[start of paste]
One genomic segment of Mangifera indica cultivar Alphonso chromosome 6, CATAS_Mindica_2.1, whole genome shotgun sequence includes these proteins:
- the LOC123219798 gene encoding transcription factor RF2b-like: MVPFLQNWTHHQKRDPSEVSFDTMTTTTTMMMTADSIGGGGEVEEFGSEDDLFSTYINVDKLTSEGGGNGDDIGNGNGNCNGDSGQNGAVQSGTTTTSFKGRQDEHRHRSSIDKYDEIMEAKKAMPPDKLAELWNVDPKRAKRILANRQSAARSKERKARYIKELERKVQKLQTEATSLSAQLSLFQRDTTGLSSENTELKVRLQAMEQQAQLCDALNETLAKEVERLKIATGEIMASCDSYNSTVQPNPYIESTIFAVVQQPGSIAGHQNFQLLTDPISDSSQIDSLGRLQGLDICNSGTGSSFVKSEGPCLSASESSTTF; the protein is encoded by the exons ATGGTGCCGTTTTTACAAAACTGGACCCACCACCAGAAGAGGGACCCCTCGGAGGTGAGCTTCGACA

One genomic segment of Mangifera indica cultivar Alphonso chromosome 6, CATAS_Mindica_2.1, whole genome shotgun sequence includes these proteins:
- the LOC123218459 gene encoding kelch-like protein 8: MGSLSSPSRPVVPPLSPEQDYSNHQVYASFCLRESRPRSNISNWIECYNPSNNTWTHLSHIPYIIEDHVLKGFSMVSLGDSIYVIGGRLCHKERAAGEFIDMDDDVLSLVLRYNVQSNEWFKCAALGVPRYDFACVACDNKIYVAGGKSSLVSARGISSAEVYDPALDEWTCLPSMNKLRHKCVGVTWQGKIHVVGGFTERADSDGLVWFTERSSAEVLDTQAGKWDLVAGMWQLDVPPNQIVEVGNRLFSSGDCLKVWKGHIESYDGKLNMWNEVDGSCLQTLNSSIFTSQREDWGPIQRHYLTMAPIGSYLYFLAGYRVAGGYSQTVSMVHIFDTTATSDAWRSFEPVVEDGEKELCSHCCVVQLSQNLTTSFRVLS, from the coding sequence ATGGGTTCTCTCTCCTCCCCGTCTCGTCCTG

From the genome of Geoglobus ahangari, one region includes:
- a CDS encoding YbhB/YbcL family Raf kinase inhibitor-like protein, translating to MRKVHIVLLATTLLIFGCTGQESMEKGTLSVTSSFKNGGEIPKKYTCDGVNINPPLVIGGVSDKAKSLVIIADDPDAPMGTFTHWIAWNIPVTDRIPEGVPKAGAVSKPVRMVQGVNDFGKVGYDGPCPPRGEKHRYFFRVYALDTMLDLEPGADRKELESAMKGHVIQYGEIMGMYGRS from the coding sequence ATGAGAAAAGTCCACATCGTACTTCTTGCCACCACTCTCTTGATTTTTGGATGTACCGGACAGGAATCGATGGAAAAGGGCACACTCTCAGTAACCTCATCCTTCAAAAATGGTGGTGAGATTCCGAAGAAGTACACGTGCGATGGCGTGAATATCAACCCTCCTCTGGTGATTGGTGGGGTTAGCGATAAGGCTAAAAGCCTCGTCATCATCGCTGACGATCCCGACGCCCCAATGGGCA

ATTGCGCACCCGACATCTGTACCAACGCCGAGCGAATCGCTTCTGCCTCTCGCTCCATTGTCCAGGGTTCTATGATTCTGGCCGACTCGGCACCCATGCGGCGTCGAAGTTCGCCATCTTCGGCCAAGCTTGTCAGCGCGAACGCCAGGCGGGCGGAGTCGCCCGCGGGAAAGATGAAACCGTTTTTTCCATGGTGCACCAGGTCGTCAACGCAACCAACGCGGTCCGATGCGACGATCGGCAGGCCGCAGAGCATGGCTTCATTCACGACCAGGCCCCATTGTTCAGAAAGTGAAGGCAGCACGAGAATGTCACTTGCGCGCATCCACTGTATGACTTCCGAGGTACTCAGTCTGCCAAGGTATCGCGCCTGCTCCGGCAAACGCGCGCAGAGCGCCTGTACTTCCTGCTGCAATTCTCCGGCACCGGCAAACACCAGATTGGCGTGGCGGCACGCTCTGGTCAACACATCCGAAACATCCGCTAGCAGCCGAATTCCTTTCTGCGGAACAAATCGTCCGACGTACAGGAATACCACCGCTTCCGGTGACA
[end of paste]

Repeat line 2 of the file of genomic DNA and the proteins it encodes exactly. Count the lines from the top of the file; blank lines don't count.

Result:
- the LOC123219798 gene encoding transcription factor RF2b-like: MVPFLQNWTHHQKRDPSEVSFDTMTTTTTMMMTADSIGGGGEVEEFGSEDDLFSTYINVDKLTSEGGGNGDDIGNGNGNCNGDSGQNGAVQSGTTTTSFKGRQDEHRHRSSIDKYDEIMEAKKAMPPDKLAELWNVDPKRAKRILANRQSAARSKERKARYIKELERKVQKLQTEATSLSAQLSLFQRDTTGLSSENTELKVRLQAMEQQAQLCDALNETLAKEVERLKIATGEIMASCDSYNSTVQPNPYIESTIFAVVQQPGSIAGHQNFQLLTDPISDSSQIDSLGRLQGLDICNSGTGSSFVKSEGPCLSASESSTTF; the protein is encoded by the exons ATGGTGCCGTTTTTACAAAACTGGACCCACCACCAGAAGAGGGACCCCTCGGAGGTGAGCTTCGACA